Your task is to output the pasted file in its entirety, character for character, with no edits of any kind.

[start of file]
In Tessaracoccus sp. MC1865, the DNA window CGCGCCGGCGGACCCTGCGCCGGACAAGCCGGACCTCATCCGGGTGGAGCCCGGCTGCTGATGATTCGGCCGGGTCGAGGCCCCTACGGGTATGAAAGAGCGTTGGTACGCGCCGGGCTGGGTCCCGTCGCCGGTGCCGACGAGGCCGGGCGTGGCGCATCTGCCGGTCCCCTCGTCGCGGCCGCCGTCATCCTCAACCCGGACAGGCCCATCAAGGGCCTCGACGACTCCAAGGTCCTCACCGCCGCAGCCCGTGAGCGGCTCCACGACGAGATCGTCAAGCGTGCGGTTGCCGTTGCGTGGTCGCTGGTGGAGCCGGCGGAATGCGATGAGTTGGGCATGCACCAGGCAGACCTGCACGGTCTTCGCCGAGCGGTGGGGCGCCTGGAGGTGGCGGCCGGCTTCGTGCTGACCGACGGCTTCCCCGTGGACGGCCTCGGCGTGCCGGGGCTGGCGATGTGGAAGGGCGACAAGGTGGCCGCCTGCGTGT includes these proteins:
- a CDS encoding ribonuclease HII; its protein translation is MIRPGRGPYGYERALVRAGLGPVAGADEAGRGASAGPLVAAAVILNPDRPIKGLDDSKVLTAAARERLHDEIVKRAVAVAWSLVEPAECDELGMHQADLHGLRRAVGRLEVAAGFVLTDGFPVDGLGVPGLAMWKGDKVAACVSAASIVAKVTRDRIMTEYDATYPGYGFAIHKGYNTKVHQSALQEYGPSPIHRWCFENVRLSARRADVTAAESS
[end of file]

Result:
In Tessaracoccus sp. MC1865, the DNA window CGCGCCGGCGGACCCTGCGCCGGACAAGCCGGACCTCATCCGGGTGGAGCCCGGCTGCTGATGATTCGGCCGGGTCGAGGCCCCTACGGGTATGAAAGAGCGTTGGTACGCGCCGGGCTGGGTCCCGTCGCCGGTGCCGACGAGGCCGGGCGTGGCGCATCTGCCGGTCCCCTCGTCGCGGCCGCCGTCATCCTCAACCCGGACAGGCCCATCAAGGGCCTCGACGACTCCAAGGTCCTCACCGCCGCAGCCCGTGAGCGGCTCCACGACGAGATCGTCAAGCGTGCGGTTGCCGTTGCGTGGTCGCTGGTGGAGCCGGCGGAATGCGATGAGTTGGGCATGCACCAGGCAGACCTGCACGGTCTTCGCCGAGCGGTGGGGCGCCTGGAGGTGGCGGCCGGCTTCGTGCTGACCGACGGCTTCCCCGTGGACGGCCTCGGCGTGCCGGGGCTGGCGATGTGGAAGGGCGACAAGGTGGCCGCCTGCGTGT includes these proteins:
- a CDS encoding ribonuclease HII; its protein translation is MIRPGRGPYGYERALVRAGLGPVAGADEAGRGASAGPLVAAAVILNPDRPIKGLDDSKVLTAAARERLHDEIVKRAVAVAWSLVEPAECDELGMHQADLHGLRRAVGRLEVAAGFVLTDGFPVDGLGVPGLAMWKGDKVAACVSAASIVAKVTRDRIMTEYDATYPGYGFAIHKGYNTKVHQSALQEYGPSPIHRWCFENVRLSARRADVTAAESS